Controversial Barge for Migrant Housing Arrives in UK
An aging accommodations barge has arrived in Falmouth, UK for inspection, and after any needed repairs, it will soon begin housing Channel-crossing migrants as part of a government plan to make emergency housing less welcoming.
The 50-year-old floatel Bibby Stockholm was built to house project workers at undeveloped ports, but in recent years it has been repurposed for temporary housing for the homeless and for asylum-seekers in the EU. Under charter to the UK government, it will be moored alongside in Portland Port, Dorset, where it will house up to 500 single male migrants at a time.
The local government in Dorset is concerned that the presence of this many migrants in a concentrated facility will require extra policing, and local officials have asked the Home Secretary for funding to cover the additional law enforcement costs. Some officials are altogether opposed to the idea of locating the barge in their harbor.
"We still have serious reservations about the appropriateness of Portland Port in this scenario and we remain opposed to the proposals," Spencer Flower, leader of Dorset Council, told Express. "We still have unanswered questions which we are waiting for the Home Office and the barge operator to respond to."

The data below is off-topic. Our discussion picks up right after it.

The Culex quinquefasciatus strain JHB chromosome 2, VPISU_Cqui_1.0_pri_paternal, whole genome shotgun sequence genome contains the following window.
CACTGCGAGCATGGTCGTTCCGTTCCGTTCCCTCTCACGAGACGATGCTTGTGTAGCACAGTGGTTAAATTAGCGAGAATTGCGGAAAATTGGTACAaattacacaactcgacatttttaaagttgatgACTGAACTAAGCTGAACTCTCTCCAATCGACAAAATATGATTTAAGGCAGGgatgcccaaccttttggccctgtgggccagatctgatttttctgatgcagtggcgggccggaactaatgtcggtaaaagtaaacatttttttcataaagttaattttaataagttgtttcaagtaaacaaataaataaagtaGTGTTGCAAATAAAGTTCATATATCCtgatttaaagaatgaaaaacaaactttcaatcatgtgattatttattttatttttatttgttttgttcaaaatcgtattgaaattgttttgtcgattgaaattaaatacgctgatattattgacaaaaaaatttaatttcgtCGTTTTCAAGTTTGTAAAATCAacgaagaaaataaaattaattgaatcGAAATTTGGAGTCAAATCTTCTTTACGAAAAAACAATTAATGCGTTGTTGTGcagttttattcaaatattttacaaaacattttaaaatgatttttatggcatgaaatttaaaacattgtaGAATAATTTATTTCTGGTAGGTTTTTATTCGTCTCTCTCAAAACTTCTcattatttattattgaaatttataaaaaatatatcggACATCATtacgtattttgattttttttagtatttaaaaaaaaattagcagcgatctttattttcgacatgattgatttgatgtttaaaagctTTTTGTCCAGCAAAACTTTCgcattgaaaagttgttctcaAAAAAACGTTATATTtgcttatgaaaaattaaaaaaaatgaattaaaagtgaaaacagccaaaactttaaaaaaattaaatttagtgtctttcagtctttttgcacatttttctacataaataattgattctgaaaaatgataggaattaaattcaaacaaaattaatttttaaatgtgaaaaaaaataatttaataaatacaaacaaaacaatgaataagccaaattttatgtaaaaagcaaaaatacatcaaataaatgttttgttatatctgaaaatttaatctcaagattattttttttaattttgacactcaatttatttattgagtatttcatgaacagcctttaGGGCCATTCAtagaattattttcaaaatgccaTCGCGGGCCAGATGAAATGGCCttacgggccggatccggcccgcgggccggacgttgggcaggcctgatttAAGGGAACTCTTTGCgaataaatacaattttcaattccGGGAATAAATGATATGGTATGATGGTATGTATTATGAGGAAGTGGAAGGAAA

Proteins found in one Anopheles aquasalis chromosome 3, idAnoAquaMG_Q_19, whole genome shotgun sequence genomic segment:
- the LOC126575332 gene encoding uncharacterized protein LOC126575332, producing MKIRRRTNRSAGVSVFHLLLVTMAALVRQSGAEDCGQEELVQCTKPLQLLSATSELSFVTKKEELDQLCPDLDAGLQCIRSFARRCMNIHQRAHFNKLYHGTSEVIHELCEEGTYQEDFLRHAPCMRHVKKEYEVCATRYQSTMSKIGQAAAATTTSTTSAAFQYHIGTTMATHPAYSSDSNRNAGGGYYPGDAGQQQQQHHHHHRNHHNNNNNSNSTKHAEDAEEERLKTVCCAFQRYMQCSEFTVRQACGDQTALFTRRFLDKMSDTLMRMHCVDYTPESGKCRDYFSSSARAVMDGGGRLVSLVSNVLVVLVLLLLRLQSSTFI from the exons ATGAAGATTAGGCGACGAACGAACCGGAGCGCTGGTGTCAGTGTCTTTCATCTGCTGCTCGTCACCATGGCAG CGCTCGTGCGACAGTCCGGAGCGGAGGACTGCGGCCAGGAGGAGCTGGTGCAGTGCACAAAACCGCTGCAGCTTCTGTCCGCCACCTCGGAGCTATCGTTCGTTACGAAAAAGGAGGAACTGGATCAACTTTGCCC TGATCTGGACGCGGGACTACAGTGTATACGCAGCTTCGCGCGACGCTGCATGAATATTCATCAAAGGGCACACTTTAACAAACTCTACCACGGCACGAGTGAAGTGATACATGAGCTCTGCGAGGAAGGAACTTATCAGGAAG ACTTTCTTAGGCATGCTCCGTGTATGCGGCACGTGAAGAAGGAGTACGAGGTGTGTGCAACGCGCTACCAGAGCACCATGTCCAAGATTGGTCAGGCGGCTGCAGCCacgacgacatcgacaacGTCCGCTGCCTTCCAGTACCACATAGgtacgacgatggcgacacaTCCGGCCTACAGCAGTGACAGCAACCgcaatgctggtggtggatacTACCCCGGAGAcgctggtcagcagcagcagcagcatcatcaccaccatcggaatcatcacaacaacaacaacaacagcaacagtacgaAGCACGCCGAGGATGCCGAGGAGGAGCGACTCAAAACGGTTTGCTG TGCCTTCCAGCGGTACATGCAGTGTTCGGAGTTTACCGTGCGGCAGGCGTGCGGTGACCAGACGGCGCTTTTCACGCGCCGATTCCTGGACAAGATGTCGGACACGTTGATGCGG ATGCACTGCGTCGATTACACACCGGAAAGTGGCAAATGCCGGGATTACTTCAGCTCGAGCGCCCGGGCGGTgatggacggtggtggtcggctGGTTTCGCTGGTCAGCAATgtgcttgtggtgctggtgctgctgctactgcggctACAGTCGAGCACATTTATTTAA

???? WATCH: The barge set to house hundreds of #asylum seekers off the #Dorset coast has arrived in #Falmouth for fitting.— Cornwall's Pirate FM (@piratefm) May 9, 2023
It has been met by criticism from campaigners… but the Home Office says it’s significantly cheaper than hotels pic.twitter.com/5jYvmB9Cdy
The barge has enough space to house about one percent of the 50,000-plus asylum seekers currently staying in hotels across the UK. The $7.5 million-per-day cost of these hotel rooms has prompted the government to look for cheaper (and less attractive) alternatives.
"Being housed in a hotel with all the amenities that that gives is not appropriate for people coming here illegally. . . . We must end, if you like, this perverse incentive through the hotels and in a broader sense the hospitality that this country gives [to migrants]," UK Justice Minister Dominic Raab said in March.
The previous administration of former Prime Minister Boris Johnson considered cruise, ferry or barge accommodations for migrants in 2022, but set the plan aside when officials warned that it could be costlier than hotels. In addition to the charter costs, port fees and security could impose additional expenses, according to Bloomberg. (Dorset is said to be in line to receive about $4,000 per migrant housed aboard Bibby Stockholm.)
Despite these concerns, more barges are coming to other UK ports soon, the Home Office told media on Monday. In the long term, the government hopes to pass legislation allowing expedited removal of asylum seekers to willing third countries; Rwanda has agreed to be an early participant in the program.